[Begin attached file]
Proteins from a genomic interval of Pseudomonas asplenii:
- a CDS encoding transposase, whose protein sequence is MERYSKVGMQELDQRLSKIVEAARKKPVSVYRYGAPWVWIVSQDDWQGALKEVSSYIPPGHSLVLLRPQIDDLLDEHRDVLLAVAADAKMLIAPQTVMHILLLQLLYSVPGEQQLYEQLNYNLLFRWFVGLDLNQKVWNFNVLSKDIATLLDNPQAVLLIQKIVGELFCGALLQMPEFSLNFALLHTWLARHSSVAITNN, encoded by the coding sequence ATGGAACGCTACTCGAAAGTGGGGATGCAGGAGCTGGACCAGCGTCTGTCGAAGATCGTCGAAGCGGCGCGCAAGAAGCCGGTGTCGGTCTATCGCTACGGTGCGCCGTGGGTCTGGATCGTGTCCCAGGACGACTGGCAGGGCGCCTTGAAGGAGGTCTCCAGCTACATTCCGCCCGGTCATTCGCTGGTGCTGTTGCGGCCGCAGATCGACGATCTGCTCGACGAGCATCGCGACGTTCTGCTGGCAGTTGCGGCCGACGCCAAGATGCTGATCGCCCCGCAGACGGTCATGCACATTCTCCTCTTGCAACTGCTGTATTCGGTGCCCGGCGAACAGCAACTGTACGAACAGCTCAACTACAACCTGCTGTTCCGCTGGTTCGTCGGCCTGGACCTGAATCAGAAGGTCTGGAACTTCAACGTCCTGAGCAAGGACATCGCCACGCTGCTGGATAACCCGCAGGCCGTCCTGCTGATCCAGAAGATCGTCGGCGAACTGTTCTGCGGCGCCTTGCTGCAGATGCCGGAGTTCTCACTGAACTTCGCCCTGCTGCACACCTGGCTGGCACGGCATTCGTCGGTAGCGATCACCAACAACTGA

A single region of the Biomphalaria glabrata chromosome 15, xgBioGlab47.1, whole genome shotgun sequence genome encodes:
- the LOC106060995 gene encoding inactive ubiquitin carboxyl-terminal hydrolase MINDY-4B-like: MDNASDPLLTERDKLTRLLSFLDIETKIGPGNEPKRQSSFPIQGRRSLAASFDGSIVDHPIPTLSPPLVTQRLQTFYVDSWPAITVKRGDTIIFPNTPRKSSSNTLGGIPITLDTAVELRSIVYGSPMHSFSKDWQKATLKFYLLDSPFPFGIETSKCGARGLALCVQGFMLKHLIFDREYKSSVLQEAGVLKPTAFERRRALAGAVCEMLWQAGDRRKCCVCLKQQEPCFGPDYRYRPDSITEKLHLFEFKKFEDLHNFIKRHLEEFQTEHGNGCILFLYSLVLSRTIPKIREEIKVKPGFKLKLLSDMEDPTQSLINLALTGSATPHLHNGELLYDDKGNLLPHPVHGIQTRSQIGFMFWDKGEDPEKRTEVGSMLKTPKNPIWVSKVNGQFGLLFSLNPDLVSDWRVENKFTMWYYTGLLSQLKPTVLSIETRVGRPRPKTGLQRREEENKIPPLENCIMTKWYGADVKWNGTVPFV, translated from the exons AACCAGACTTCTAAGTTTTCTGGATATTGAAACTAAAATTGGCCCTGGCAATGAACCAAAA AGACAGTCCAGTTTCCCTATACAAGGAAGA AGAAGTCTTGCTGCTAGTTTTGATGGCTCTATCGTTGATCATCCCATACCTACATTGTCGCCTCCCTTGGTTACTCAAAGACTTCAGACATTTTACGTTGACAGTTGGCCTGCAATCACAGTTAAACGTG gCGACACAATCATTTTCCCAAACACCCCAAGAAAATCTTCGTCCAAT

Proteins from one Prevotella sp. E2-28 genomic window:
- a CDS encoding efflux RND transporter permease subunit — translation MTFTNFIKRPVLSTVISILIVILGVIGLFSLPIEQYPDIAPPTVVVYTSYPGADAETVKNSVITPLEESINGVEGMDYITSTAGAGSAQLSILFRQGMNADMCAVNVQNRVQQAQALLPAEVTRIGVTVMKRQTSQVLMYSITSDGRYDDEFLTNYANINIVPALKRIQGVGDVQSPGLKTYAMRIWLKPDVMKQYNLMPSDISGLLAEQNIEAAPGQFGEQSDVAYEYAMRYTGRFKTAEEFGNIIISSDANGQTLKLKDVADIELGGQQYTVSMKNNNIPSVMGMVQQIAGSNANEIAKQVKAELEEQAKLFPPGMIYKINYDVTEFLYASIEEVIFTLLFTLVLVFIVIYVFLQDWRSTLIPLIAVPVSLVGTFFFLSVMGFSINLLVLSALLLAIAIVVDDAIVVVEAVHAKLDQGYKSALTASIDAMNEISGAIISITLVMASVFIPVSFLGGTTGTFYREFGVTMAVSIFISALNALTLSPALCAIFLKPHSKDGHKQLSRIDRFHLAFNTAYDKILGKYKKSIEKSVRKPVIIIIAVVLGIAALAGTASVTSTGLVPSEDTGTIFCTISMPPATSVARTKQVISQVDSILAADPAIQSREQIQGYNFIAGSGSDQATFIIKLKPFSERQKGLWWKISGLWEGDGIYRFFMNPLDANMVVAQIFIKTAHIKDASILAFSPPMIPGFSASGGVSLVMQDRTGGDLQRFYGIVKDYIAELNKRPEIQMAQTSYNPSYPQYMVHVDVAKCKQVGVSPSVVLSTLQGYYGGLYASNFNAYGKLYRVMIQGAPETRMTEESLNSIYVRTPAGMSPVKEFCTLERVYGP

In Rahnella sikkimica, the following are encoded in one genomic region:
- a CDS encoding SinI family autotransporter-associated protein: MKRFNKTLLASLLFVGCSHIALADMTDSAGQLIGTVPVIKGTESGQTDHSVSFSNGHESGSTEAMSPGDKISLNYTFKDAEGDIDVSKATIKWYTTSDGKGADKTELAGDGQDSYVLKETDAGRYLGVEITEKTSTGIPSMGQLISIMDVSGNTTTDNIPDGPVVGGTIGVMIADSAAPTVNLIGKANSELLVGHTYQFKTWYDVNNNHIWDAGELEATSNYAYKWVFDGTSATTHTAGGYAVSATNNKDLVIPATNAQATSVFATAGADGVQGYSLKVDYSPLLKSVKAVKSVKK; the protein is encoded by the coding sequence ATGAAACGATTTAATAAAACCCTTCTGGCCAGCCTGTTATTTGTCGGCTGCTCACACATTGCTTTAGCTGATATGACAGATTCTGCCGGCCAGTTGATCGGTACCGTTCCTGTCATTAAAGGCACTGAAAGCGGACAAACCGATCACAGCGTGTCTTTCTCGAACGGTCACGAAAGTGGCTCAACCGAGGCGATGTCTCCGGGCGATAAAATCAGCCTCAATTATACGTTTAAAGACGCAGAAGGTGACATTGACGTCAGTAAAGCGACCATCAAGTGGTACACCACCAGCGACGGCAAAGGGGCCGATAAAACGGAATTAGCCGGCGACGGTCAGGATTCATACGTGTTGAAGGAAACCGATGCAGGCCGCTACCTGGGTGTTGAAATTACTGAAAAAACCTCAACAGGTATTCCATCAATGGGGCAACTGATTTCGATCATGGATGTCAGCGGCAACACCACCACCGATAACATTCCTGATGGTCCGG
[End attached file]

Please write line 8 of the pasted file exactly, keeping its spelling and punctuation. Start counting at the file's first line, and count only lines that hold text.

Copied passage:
- a CDS encoding SinI family autotransporter-associated protein: MKRFNKTLLASLLFVGCSHIALADMTDSAGQLIGTVPVIKGTESGQTDHSVSFSNGHESGSTEAMSPGDKISLNYTFKDAEGDIDVSKATIKWYTTSDGKGADKTELAGDGQDSYVLKETDAGRYLGVEITEKTSTGIPSMGQLISIMDVSGNTTTDNIPDGPVVGGTIGVMIADSAAPTVNLIGKANSELLVGHTYQFKTWYDVNNNHIWDAGELEATSNYAYKWVFDGTSATTHTAGGYAVSATNNKDLVIPATNAQATSVFATAGADGVQGYSLKVDYSPLLKSVKAVKSVKK; the protein is encoded by the coding sequence ATGAAACGATTTAATAAAACCCTTCTGGCCAGCCTGTTATTTGTCGGCTGCTCACACATTGCTTTAGCTGATATGACAGATTCTGCCGGCCAGTTGATCGGTACCGTTCCTGTCATTAAAGGCACTGAAAGCGGACAAACCGATCACAGCGTGTCTTTCTCGAACGGTCACGAAAGTGGCTCAACCGAGGCGATGTCTCCGGGCGATAAAATCAGCCTCAATTATACGTTTAAAGACGCAGAAGGTGACATTGACGTCAGTAAAGCGACCATCAAGTGGTACACCACCAGCGACGGCAAAGGGGCCGATAAAACGGAATTAGCCGGCGACGGTCAGGATTCATACGTGTTGAAGGAAACCGATGCAGGCCGCTACCTGGGTGTTGAAATTACTGAAAAAACCTCAACAGGTATTCCATCAATGGGGCAACTGATTTCGATCATGGATGTCAGCGGCAACACCACCACCGATAACATTCCTGATGGTCCGG